Boston (AsiaNews) – Chai Ling, the only woman leader of the1989 Tiannamen Square protests, was baptized on April 4 . She had asked to become a Christian in December 2009.
On the day of her baptism she explained the reasons that brought her to the Christian faith: her inability to change China and the pain of seeing so much violence in her country, not only in the field of human rights and democracy, but above for the forced abortions caused by the one child law, which she defines as “a daily Tiananmen massacre, a hundred times over and done in broad daylight.”
Her testimony was published in full on the ChinaAid website, where she also speaks of the many encounters and friends which helped her to embrace Christianity.
Chai Ling was born during the Cultural Revolution, the daughter of soldiers in the Army for the liberation of the People, at a military base in northeast of China.
During the demonstrations in Tianamen in May-June 1989, Chai Ling, was a 23 year old student of psychology at Beijing Normal University (Beishida). She was the only female group leader, who predicted with great sadness the tragic end of the democratic movement (“There will be a bloodbath,” she said in an interview days before the fateful June 4). Along with 11 other students she had sworn an oath to shed her blood for her country, modelled on the Chinese heroic martyrs of the past who committed suicide in order to re-awaken their people.
After the massacre, Chai Ling became one of the 21 most wanted by Chinese police. With the help of a group of Buddhists and Hong Kong organisations, after a period in hiding, she managed to flee to France and then the United States.
Settled in Boston, she graduated from Harvard in economics and together with her husband, Robert Maggin Jr, created a software company that employs nearly 300 people. She never forgot her oath and has always used part of their profits to help orphanages and organizations for human rights in China.
The discovery of being controlled by the Chinese secret services, their threats and the difficulties of the democratic movement abroad have made her hopeless. “Despite all the battles and successes – she says – I understood how small I was when compared to the strength of an entire system. How could I, an humble individual go against an entire system with enormous resources and a widespread network? “.
In November 2009, in Washington she heard the testimony of Wujian, a Chinese woman forced to abort because she was pregnant without permission from the office responsible for population control.
“That moment – she says – brought back all the memories of helplessness and pain we experienced on the night of the June 4 massacre in 1989. That night was so brutal, yet we had no strength to stop it, and the rest of the world could not stop it, either. Wujian’s story is just one of the 10,000 cases that occurred in that single county in China in 2005. In the past three decades, an estimated 400 million lives have been brutally taken by abortion in China; many were in this form of cruel and inhumane operations, which not only ended the babies’ lives, but also deeply traumatized and endangered the surviving mothers…. No one could ever forget the 1989 Tiananmen Massacre even though it has now been over twenty years. Yet very few of us realized that the three words “One Child Policy” would be a marching order for brutality hundreds times more to the Tiananmen Massacre to happen in the day light, to be repeated each and every day”.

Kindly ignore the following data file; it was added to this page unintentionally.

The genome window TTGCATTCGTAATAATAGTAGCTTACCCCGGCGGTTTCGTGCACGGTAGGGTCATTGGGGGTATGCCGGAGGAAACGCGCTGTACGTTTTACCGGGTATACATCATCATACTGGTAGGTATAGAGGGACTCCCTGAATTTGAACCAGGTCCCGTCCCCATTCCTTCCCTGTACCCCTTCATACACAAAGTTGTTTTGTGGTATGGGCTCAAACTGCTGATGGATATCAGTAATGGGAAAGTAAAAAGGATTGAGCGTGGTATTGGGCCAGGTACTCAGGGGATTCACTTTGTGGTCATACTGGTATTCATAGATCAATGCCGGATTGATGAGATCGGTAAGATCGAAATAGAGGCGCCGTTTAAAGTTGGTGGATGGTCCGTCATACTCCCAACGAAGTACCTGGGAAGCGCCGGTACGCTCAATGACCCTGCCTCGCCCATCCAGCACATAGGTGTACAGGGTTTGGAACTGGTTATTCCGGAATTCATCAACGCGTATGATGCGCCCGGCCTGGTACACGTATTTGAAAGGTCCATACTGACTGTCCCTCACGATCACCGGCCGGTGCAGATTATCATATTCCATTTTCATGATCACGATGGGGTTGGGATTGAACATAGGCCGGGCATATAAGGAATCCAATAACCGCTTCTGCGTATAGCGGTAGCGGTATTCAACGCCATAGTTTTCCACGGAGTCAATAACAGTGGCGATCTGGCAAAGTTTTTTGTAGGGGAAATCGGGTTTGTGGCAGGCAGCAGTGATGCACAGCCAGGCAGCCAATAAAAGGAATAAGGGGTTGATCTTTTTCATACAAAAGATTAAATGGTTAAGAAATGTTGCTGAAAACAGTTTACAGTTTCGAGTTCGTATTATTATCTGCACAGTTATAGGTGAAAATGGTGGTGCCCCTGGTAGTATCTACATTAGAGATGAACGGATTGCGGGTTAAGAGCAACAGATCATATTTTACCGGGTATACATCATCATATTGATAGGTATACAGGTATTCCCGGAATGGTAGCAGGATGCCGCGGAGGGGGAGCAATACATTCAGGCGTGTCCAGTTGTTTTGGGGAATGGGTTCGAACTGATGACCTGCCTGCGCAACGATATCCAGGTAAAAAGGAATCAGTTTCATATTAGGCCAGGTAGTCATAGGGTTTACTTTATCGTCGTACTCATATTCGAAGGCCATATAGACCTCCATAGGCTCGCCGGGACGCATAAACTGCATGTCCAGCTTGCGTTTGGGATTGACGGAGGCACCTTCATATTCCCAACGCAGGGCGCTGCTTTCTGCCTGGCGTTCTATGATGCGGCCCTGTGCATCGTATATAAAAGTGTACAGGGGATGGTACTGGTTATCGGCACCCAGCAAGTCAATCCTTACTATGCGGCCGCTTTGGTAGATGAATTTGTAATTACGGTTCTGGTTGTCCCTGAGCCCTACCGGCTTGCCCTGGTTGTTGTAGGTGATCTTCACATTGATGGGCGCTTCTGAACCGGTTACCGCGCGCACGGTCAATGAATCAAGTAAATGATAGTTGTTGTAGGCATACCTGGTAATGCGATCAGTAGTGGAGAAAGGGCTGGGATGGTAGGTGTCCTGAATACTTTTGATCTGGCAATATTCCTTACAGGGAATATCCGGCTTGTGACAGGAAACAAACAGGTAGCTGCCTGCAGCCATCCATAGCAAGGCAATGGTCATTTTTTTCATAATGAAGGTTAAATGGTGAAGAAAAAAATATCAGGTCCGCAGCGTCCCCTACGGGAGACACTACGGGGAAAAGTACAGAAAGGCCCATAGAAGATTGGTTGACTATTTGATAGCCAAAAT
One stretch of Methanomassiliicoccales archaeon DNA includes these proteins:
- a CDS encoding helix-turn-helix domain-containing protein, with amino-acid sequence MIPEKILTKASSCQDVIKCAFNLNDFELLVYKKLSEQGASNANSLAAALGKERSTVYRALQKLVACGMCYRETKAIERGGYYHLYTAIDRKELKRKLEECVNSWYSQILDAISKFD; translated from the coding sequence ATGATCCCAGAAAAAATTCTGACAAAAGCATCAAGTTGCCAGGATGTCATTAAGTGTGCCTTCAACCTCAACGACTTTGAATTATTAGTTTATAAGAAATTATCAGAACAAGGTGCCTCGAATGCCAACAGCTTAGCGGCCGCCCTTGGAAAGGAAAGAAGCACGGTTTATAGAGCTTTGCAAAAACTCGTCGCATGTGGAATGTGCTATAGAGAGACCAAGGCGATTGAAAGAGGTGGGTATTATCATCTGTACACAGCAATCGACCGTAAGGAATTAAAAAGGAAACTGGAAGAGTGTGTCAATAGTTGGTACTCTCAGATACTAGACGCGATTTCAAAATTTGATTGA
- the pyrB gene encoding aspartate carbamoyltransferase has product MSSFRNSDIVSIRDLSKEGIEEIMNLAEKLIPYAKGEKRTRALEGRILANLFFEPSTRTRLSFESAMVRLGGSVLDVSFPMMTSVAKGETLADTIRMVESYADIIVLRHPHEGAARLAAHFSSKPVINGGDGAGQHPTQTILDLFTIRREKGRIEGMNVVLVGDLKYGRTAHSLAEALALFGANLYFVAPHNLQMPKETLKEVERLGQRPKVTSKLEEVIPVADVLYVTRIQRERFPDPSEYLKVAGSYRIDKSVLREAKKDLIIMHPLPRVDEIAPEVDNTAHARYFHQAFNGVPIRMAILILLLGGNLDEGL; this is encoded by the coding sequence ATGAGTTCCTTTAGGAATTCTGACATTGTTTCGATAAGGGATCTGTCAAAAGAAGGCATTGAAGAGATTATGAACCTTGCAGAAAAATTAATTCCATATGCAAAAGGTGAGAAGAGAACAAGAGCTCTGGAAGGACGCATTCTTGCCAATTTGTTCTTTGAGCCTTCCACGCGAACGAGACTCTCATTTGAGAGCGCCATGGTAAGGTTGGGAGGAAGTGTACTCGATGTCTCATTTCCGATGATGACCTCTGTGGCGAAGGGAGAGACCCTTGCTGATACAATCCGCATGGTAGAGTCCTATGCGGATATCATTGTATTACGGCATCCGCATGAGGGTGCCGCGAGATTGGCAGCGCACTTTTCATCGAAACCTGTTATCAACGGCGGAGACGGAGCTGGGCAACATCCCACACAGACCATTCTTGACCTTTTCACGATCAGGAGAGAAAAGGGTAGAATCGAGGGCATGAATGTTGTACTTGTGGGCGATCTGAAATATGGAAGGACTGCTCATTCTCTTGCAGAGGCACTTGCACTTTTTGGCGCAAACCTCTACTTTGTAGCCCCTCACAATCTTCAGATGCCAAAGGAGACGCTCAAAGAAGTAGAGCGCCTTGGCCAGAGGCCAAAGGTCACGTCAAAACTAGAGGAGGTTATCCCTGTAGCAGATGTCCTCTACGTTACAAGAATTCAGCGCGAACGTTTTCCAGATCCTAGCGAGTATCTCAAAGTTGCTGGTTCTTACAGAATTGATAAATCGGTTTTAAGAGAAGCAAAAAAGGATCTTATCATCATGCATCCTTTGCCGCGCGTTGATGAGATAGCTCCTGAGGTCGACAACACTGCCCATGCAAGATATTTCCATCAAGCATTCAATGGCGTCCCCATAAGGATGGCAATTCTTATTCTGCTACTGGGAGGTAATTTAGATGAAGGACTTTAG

It should be noted that Chai Ling had no religious education: “[In China] – she recalls – we were not allowed to believe in God. “God” was deemed by the leaders as the evil things that the capitalists use to brainwash the people. It was a word that was forbidden in our society. As a result, God’s love was scare too. The society was filled with hatred, distrust and fear. ”
Aided by her husband, a Protestant Christian, and some friends who work as volunteers against abortion, Chai Ling asked to become a Christian on December 4, 2009. On April 4 she received baptism. Faith in the resurrection of Jesus now makes her feel safer and more certain “of God’s victory” in the midst of many tribulations.
In her testimony, Chai Ling has words of compassion for the Chinese leaders responsible for the massacre and the current policies: “God’s forgiveness is so complete, even one of the two criminals, who was crucified with Him, when he repentant for his sins, Christ promise to bring him to heaven. If only, the leaders of China could have heard, no matter what they have done and have committed, if only they repentant, they can receive the same kind of love and forgiveness we all receive. What a great gift they will receive? Freedom for themselves and for China, at last!”
The conversion of Chai Ling is the latest in a series by different Tiananmen leaders. After struggling for ideas of equality and democracy, thanks to their relationship with the West or with missionaries in China, they have discovered that their commitment to human rights is reasonable only if grounded on a Christian basis. “- When we thought we were starting a democracy movement- says Chai Ling – we shouted out all man are born equal. Now I know I can say it with confidence because God had created us all equal in his image and likeness.